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Omar: Women of color on the rise in national politics

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A woman stands at a podium to speak.
U.S. Rep. Ilhan Omar delivers opening remarks at the Medicare for All town hall at Sabathani Community Center in Minneapolis on July 18, 2019.
Caroline Yang for MPR News

Minnesota DFL U.S. House Rep. Ilhan Omar said Monday that despite regular attacks on her from President Trump and Republican opponents, she doesn't think being the focus of a national political spotlight is as bad as it could be.

“I'd expected that things would be extremely tough. I wrote a list of all the things that could go wrong in my run for the Statehouse, to my run for Congress,” she said in an interview with MPR News host Angela Davis. “None of the things that I wrote on that list have fully happened, so I feel blessed so far.”

Omar told listeners she intends to run again for her seat in Congress and that she hoped to win approval for a wide variety of legislation, for everything from education policy to recycling.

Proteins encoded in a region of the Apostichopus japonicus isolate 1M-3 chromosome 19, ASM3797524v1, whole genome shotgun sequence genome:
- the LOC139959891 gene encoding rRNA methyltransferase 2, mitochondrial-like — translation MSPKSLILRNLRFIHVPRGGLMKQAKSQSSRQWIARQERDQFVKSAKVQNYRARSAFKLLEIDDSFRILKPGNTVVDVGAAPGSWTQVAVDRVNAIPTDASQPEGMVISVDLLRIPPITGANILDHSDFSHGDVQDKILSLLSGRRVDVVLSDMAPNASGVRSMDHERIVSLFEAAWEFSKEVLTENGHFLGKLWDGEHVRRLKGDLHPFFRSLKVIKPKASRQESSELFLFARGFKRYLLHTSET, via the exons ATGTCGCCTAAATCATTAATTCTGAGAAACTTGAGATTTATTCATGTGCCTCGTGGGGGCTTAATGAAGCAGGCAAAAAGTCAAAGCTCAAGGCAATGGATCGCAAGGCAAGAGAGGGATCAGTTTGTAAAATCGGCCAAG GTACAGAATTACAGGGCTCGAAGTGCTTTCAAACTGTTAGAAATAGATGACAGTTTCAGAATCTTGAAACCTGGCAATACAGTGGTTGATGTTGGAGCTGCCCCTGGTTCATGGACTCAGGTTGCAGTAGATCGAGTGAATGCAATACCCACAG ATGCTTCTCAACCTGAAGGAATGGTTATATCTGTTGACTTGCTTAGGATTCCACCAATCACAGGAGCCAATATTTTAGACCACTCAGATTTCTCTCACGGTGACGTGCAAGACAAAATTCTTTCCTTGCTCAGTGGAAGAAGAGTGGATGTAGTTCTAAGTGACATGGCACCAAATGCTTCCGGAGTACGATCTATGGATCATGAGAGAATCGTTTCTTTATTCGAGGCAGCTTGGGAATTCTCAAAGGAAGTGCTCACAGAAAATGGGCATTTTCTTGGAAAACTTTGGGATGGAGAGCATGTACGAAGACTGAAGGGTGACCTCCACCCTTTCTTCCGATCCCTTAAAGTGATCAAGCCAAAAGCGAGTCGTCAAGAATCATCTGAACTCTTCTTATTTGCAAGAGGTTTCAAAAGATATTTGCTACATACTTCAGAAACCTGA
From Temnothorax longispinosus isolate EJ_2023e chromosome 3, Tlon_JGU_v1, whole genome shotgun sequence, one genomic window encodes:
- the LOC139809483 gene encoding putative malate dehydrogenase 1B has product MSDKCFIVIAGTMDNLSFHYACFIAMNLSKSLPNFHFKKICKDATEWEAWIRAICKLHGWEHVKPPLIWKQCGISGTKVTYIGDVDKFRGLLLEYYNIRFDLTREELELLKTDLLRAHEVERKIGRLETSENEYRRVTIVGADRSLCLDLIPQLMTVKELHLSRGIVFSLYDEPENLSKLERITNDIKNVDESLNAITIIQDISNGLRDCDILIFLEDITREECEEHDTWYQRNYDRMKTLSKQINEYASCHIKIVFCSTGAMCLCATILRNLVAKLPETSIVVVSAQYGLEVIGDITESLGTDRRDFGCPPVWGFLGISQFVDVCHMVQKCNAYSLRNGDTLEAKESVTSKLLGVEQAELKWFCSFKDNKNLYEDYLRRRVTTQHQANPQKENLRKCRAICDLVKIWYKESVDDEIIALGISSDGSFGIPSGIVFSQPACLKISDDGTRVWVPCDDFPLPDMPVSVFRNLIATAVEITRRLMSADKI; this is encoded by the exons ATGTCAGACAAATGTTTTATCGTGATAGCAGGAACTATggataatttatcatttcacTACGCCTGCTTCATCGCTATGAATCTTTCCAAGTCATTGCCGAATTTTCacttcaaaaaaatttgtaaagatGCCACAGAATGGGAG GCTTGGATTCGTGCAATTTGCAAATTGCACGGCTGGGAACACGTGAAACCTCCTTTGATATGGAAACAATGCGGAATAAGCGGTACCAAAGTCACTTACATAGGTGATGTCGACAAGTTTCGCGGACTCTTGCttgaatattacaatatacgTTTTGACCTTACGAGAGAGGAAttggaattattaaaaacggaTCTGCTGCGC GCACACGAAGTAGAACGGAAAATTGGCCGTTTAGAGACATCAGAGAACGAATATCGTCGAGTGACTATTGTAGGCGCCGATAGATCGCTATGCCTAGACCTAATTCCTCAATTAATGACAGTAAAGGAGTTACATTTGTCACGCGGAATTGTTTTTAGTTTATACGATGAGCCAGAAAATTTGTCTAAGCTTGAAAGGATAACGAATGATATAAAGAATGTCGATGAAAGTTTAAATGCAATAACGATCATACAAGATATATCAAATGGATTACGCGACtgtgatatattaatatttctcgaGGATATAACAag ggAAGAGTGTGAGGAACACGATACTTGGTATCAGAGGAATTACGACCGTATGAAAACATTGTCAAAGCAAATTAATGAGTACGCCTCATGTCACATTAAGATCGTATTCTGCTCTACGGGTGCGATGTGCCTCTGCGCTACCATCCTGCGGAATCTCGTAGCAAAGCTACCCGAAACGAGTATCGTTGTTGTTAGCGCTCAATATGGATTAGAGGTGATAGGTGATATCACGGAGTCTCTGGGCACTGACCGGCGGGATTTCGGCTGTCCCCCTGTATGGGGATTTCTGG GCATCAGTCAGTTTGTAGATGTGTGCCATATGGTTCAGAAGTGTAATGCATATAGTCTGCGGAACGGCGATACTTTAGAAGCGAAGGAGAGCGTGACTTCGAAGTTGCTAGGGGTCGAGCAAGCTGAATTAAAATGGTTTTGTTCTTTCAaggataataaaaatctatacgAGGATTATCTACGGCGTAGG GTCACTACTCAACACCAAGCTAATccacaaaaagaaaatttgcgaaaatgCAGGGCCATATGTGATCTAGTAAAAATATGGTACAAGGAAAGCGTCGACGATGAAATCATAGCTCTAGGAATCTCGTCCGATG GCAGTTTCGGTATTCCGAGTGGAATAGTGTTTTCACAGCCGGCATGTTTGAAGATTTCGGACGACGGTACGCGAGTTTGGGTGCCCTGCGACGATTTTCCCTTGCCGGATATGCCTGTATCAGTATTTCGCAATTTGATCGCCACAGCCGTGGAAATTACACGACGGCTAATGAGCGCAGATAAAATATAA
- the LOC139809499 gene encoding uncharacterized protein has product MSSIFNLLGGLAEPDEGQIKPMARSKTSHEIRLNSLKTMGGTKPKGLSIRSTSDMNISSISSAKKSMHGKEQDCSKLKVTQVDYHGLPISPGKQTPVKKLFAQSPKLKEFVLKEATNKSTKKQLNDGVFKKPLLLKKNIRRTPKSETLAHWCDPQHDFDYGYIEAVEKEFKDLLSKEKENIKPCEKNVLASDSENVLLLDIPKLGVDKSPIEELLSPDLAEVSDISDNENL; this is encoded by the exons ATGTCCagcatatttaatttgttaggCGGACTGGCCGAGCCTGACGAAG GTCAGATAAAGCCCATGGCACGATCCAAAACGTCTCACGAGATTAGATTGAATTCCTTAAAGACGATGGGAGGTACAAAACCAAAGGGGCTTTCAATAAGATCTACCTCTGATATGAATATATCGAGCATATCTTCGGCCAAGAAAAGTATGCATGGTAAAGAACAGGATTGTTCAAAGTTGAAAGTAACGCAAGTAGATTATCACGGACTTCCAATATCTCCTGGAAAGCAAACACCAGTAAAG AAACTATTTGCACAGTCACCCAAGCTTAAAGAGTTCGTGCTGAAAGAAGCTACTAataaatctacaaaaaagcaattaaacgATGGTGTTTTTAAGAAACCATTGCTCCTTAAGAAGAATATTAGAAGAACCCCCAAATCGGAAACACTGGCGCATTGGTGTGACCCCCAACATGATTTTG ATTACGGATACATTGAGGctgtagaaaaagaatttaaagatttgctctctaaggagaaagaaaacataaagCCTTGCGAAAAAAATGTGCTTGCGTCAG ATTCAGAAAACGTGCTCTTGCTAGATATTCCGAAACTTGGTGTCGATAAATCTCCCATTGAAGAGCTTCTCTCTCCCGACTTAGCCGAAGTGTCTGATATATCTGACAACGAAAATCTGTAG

She also said she expects that other women of color in Congress will be a focal point for the fall 2020 election campaigns.

“They know that having our faces, the faces of black, brown women as the face of the party, is to instill a particular fear, incite a base that really gets fueled by this bigotry. But truth be told, we are the face of our party,” she said. “We represent many of the voices that are fighting for progress.”

Omar also addressed ongoing controversies about her personal life, calling into question her personal finances, her first marriage and its possible link to immigration fraud.

She said she was done defending herself from them.

“It doesn’t matter how often I deny it and what I do, people will still ask for more or insinuate more things,” she said. “And so I have made a decision not to give it any more air and have it stay in the garbage where it belongs and continue to focus on representing the beautiful district that I represent, giving back to the country that has given me so much.”

Use the audio above to listen to the segment. It includes analysis from political editor Mike Mulcahy. He also talked about which 2020 Democratic presidential candidates have visited Minnesota and Jason Lewis, the former Congressman from the 2nd District, announcing he’ll run for U.S. Senate. 

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